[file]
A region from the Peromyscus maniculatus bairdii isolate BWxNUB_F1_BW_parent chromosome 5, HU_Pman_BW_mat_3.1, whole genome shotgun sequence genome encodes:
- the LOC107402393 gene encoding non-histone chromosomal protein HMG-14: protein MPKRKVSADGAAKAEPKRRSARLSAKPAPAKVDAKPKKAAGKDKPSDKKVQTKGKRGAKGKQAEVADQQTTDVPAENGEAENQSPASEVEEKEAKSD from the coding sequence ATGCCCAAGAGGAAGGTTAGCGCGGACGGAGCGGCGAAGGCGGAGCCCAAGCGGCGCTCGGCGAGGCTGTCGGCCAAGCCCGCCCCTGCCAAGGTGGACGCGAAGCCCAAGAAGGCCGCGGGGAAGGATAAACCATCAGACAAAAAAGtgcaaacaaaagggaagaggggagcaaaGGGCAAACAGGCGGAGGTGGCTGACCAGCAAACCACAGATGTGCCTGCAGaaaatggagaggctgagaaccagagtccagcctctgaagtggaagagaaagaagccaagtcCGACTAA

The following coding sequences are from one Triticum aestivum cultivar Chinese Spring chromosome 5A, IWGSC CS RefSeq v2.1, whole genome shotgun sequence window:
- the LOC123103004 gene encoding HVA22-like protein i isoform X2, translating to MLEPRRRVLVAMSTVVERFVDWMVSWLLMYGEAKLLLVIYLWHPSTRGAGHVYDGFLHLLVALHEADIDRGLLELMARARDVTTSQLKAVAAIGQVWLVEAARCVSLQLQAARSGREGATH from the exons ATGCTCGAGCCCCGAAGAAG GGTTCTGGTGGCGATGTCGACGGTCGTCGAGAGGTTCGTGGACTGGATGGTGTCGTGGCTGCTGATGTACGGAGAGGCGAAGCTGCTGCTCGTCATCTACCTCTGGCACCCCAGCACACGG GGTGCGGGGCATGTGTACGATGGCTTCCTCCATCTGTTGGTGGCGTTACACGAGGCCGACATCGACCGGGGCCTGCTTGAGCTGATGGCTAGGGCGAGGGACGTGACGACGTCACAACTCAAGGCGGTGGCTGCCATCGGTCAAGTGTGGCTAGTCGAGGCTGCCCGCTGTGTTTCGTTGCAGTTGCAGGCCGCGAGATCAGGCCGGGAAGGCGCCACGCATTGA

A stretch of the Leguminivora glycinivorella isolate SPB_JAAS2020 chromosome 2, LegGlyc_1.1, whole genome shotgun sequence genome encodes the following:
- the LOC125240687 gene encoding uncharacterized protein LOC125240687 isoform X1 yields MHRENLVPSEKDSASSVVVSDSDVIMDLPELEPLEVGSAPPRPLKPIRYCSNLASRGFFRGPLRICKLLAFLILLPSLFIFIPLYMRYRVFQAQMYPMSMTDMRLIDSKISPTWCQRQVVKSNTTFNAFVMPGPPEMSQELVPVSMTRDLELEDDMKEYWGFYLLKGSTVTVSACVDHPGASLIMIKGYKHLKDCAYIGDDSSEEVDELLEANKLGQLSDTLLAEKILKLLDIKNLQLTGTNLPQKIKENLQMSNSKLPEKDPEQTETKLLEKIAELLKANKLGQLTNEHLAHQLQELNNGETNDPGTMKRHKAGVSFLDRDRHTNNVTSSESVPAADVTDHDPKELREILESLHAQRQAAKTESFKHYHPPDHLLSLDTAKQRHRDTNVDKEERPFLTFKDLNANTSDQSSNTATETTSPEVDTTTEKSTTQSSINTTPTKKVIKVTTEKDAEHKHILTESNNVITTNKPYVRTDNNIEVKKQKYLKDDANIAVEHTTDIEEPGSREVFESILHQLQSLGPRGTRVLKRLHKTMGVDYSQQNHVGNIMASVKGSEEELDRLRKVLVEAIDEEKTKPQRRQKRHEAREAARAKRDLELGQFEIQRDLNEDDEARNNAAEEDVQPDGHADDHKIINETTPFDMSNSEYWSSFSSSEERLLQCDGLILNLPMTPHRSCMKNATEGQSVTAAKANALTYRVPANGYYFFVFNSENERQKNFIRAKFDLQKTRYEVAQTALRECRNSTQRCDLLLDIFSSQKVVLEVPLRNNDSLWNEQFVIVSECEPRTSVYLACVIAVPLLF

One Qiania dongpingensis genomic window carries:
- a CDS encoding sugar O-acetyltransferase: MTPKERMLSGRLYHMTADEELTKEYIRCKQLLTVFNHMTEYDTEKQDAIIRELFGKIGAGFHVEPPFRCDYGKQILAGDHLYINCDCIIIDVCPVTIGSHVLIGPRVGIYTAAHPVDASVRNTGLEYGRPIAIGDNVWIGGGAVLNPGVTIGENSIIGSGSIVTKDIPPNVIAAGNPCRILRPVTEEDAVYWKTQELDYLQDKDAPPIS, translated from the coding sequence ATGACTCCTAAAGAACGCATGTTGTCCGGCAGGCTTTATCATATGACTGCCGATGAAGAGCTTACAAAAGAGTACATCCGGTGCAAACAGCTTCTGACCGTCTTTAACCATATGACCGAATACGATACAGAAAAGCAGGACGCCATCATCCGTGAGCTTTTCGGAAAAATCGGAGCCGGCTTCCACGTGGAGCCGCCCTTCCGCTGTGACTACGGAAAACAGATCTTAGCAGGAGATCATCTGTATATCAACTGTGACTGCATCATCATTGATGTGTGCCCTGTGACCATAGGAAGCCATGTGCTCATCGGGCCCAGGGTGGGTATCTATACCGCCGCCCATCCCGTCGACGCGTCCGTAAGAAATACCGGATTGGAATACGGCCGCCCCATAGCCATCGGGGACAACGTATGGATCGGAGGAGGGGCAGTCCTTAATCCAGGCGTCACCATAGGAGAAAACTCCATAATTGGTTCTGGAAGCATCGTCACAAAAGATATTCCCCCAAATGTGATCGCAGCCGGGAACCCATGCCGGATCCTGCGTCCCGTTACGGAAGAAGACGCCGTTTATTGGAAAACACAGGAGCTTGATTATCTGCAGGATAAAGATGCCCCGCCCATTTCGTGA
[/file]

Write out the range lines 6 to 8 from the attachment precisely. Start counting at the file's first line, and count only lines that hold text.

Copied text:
- the LOC125240687 gene encoding uncharacterized protein LOC125240687 isoform X1 yields MHRENLVPSEKDSASSVVVSDSDVIMDLPELEPLEVGSAPPRPLKPIRYCSNLASRGFFRGPLRICKLLAFLILLPSLFIFIPLYMRYRVFQAQMYPMSMTDMRLIDSKISPTWCQRQVVKSNTTFNAFVMPGPPEMSQELVPVSMTRDLELEDDMKEYWGFYLLKGSTVTVSACVDHPGASLIMIKGYKHLKDCAYIGDDSSEEVDELLEANKLGQLSDTLLAEKILKLLDIKNLQLTGTNLPQKIKENLQMSNSKLPEKDPEQTETKLLEKIAELLKANKLGQLTNEHLAHQLQELNNGETNDPGTMKRHKAGVSFLDRDRHTNNVTSSESVPAADVTDHDPKELREILESLHAQRQAAKTESFKHYHPPDHLLSLDTAKQRHRDTNVDKEERPFLTFKDLNANTSDQSSNTATETTSPEVDTTTEKSTTQSSINTTPTKKVIKVTTEKDAEHKHILTESNNVITTNKPYVRTDNNIEVKKQKYLKDDANIAVEHTTDIEEPGSREVFESILHQLQSLGPRGTRVLKRLHKTMGVDYSQQNHVGNIMASVKGSEEELDRLRKVLVEAIDEEKTKPQRRQKRHEAREAARAKRDLELGQFEIQRDLNEDDEARNNAAEEDVQPDGHADDHKIINETTPFDMSNSEYWSSFSSSEERLLQCDGLILNLPMTPHRSCMKNATEGQSVTAAKANALTYRVPANGYYFFVFNSENERQKNFIRAKFDLQKTRYEVAQTALRECRNSTQRCDLLLDIFSSQKVVLEVPLRNNDSLWNEQFVIVSECEPRTSVYLACVIAVPLLF

One Qiania dongpingensis genomic window carries:
- a CDS encoding sugar O-acetyltransferase: MTPKERMLSGRLYHMTADEELTKEYIRCKQLLTVFNHMTEYDTEKQDAIIRELFGKIGAGFHVEPPFRCDYGKQILAGDHLYINCDCIIIDVCPVTIGSHVLIGPRVGIYTAAHPVDASVRNTGLEYGRPIAIGDNVWIGGGAVLNPGVTIGENSIIGSGSIVTKDIPPNVIAAGNPCRILRPVTEEDAVYWKTQELDYLQDKDAPPIS, translated from the coding sequence ATGACTCCTAAAGAACGCATGTTGTCCGGCAGGCTTTATCATATGACTGCCGATGAAGAGCTTACAAAAGAGTACATCCGGTGCAAACAGCTTCTGACCGTCTTTAACCATATGACCGAATACGATACAGAAAAGCAGGACGCCATCATCCGTGAGCTTTTCGGAAAAATCGGAGCCGGCTTCCACGTGGAGCCGCCCTTCCGCTGTGACTACGGAAAACAGATCTTAGCAGGAGATCATCTGTATATCAACTGTGACTGCATCATCATTGATGTGTGCCCTGTGACCATAGGAAGCCATGTGCTCATCGGGCCCAGGGTGGGTATCTATACCGCCGCCCATCCCGTCGACGCGTCCGTAAGAAATACCGGATTGGAATACGGCCGCCCCATAGCCATCGGGGACAACGTATGGATCGGAGGAGGGGCAGTCCTTAATCCAGGCGTCACCATAGGAGAAAACTCCATAATTGGTTCTGGAAGCATCGTCACAAAAGATATTCCCCCAAATGTGATCGCAGCCGGGAACCCATGCCGGATCCTGCGTCCCGTTACGGAAGAAGACGCCGTTTATTGGAAAACACAGGAGCTTGATTATCTGCAGGATAAAGATGCCCCGCCCATTTCGTGA